One other thing to consider with physics for steam locomotives is this: unlike diesel and electric locomotives, where their maximum possible (rather than maximum permitted) speed is determined by the effective power to total resistance at any given speed ratio, steam locomotives have an additional handicap at higher speeds: they actually become less efficient as the speed increases. Very briefly, this is because, as the piston travels faster in the cylinder, there is less time for fresh steam to enter the cylinder, and, more crucially, less time for exhaust steam to leave the cylinder, resulting in back pressure in the piston that increases with speed.

Perhaps a simple way to model this would be to reduce the power of steam locomotives by X amount for every Y amount of speed at which they are travelling above a certain threshold of speed, perhaps 90% of their listed maximum speed. This is more or less what I had done in my original physics modifications.

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#### Bernd Gabriel

That's the cause, why the steamers do not continue to produce the constant force at higher speeds. They reached their maximum power production.
And that's why faster steamers have larger wheels to reduce the piston frequency.
The journey is the reward!

#### jamespetts

I thought that the cause of steam locomotives not producing constant force at higher speeds was the limit in the amount of power produced by the boiler, and that the inefficiencies in steam exhausting at higher speeds is an additional factor which reduces the effective power at higher speeds. Is that not correct?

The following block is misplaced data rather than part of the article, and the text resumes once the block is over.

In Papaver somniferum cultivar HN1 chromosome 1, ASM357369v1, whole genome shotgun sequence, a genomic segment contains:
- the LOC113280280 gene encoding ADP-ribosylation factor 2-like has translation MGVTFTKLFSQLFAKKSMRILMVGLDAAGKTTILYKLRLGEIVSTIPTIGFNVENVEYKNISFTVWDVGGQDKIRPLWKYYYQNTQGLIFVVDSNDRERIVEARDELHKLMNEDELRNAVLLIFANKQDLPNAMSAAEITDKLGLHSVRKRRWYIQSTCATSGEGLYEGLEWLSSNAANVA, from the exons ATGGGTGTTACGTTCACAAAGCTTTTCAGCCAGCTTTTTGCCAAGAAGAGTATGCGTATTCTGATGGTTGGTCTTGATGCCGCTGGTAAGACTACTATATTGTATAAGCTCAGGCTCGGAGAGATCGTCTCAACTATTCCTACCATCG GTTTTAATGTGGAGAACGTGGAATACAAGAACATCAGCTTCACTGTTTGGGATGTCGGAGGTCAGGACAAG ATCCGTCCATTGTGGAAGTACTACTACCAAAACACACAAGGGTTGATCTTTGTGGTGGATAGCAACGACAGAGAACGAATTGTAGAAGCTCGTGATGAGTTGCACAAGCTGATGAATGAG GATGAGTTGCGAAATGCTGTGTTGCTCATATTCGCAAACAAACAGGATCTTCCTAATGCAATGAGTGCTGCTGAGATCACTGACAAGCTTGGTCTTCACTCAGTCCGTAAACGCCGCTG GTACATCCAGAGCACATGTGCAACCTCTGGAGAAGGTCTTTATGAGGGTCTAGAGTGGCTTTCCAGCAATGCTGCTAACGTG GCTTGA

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#### Bernd Gabriel

A steam engine has an efficieny factor of about 8%. Assuming the given simutrans power figures were power input figures and not power production figures most steamers won't move at all. Thus I see no reason to reduce the power no matter if it is limited by steam shortage or piston pressure matters.
The journey is the reward!

#### jamespetts

Ahh, perhaps I have not been as clear as I ought to have been: apologies. The idea is not to reduce the power generally, but only at higher speeds, because a steam locomotive, unlike a diesel or electric locomotive, is less efficient at higher speeds, and thus produces less output power compared to when it is travelling more slowly. This is in addition to, not part of, the dynamics of switching from constant force to constant power at a certain (lower) speed. It is only when steam locomotives travel relatively close to their top speeds that this effect is seen.